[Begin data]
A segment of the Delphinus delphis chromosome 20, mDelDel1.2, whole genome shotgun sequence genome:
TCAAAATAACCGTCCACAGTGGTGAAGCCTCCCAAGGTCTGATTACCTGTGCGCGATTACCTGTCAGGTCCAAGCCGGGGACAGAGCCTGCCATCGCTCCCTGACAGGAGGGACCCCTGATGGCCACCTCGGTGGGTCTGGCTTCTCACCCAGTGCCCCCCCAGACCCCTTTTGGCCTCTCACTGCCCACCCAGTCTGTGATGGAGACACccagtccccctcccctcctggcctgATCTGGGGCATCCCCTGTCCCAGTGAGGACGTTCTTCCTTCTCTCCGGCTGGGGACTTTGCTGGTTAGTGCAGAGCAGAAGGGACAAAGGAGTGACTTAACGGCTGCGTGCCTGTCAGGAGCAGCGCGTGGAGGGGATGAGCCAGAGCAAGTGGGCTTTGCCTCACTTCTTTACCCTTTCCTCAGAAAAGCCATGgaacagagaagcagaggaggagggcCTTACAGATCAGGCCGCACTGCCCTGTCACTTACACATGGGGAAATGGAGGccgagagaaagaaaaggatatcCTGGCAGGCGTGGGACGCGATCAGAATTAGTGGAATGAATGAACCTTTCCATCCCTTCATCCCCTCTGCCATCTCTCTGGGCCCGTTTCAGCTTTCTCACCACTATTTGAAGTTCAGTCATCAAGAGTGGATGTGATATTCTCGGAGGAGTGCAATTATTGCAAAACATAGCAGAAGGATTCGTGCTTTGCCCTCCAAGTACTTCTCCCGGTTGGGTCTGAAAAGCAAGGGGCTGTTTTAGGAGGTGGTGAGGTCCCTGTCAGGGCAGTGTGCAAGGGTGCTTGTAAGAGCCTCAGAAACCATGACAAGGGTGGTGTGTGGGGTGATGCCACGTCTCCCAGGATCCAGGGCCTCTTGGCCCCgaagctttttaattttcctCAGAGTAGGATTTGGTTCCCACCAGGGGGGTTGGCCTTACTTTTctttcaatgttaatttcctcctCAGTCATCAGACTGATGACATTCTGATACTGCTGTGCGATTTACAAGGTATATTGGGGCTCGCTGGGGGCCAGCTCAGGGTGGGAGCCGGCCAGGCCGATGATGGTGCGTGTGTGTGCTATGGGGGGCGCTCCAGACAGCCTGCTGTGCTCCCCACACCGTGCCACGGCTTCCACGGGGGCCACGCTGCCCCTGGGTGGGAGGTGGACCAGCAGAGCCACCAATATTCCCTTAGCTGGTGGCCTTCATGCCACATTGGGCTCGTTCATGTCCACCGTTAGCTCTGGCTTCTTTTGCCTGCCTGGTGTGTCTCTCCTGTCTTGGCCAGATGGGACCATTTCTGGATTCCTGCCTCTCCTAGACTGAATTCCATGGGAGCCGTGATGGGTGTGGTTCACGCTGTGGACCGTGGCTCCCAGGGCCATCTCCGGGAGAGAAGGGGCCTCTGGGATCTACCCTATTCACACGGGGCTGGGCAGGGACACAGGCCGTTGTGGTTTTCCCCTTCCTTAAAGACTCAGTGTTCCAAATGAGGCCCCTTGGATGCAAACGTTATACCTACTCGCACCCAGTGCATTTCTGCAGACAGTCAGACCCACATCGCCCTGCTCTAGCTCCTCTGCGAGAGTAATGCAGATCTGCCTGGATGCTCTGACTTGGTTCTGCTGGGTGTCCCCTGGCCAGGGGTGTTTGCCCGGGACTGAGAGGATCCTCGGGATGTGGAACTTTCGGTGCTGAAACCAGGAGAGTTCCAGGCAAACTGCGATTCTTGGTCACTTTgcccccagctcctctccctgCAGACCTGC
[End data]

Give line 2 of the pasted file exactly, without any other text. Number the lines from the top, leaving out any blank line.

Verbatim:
TCAAAATAACCGTCCACAGTGGTGAAGCCTCCCAAGGTCTGATTACCTGTGCGCGATTACCTGTCAGGTCCAAGCCGGGGACAGAGCCTGCCATCGCTCCCTGACAGGAGGGACCCCTGATGGCCACCTCGGTGGGTCTGGCTTCTCACCCAGTGCCCCCCCAGACCCCTTTTGGCCTCTCACTGCCCACCCAGTCTGTGATGGAGACACccagtccccctcccctcctggcctgATCTGGGGCATCCCCTGTCCCAGTGAGGACGTTCTTCCTTCTCTCCGGCTGGGGACTTTGCTGGTTAGTGCAGAGCAGAAGGGACAAAGGAGTGACTTAACGGCTGCGTGCCTGTCAGGAGCAGCGCGTGGAGGGGATGAGCCAGAGCAAGTGGGCTTTGCCTCACTTCTTTACCCTTTCCTCAGAAAAGCCATGgaacagagaagcagaggaggagggcCTTACAGATCAGGCCGCACTGCCCTGTCACTTACACATGGGGAAATGGAGGccgagagaaagaaaaggatatcCTGGCAGGCGTGGGACGCGATCAGAATTAGTGGAATGAATGAACCTTTCCATCCCTTCATCCCCTCTGCCATCTCTCTGGGCCCGTTTCAGCTTTCTCACCACTATTTGAAGTTCAGTCATCAAGAGTGGATGTGATATTCTCGGAGGAGTGCAATTATTGCAAAACATAGCAGAAGGATTCGTGCTTTGCCCTCCAAGTACTTCTCCCGGTTGGGTCTGAAAAGCAAGGGGCTGTTTTAGGAGGTGGTGAGGTCCCTGTCAGGGCAGTGTGCAAGGGTGCTTGTAAGAGCCTCAGAAACCATGACAAGGGTGGTGTGTGGGGTGATGCCACGTCTCCCAGGATCCAGGGCCTCTTGGCCCCgaagctttttaattttcctCAGAGTAGGATTTGGTTCCCACCAGGGGGGTTGGCCTTACTTTTctttcaatgttaatttcctcctCAGTCATCAGACTGATGACATTCTGATACTGCTGTGCGATTTACAAGGTATATTGGGGCTCGCTGGGGGCCAGCTCAGGGTGGGAGCCGGCCAGGCCGATGATGGTGCGTGTGTGTGCTATGGGGGGCGCTCCAGACAGCCTGCTGTGCTCCCCACACCGTGCCACGGCTTCCACGGGGGCCACGCTGCCCCTGGGTGGGAGGTGGACCAGCAGAGCCACCAATATTCCCTTAGCTGGTGGCCTTCATGCCACATTGGGCTCGTTCATGTCCACCGTTAGCTCTGGCTTCTTTTGCCTGCCTGGTGTGTCTCTCCTGTCTTGGCCAGATGGGACCATTTCTGGATTCCTGCCTCTCCTAGACTGAATTCCATGGGAGCCGTGATGGGTGTGGTTCACGCTGTGGACCGTGGCTCCCAGGGCCATCTCCGGGAGAGAAGGGGCCTCTGGGATCTACCCTATTCACACGGGGCTGGGCAGGGACACAGGCCGTTGTGGTTTTCCCCTTCCTTAAAGACTCAGTGTTCCAAATGAGGCCCCTTGGATGCAAACGTTATACCTACTCGCACCCAGTGCATTTCTGCAGACAGTCAGACCCACATCGCCCTGCTCTAGCTCCTCTGCGAGAGTAATGCAGATCTGCCTGGATGCTCTGACTTGGTTCTGCTGGGTGTCCCCTGGCCAGGGGTGTTTGCCCGGGACTGAGAGGATCCTCGGGATGTGGAACTTTCGGTGCTGAAACCAGGAGAGTTCCAGGCAAACTGCGATTCTTGGTCACTTTgcccccagctcctctccctgCAGACCTGC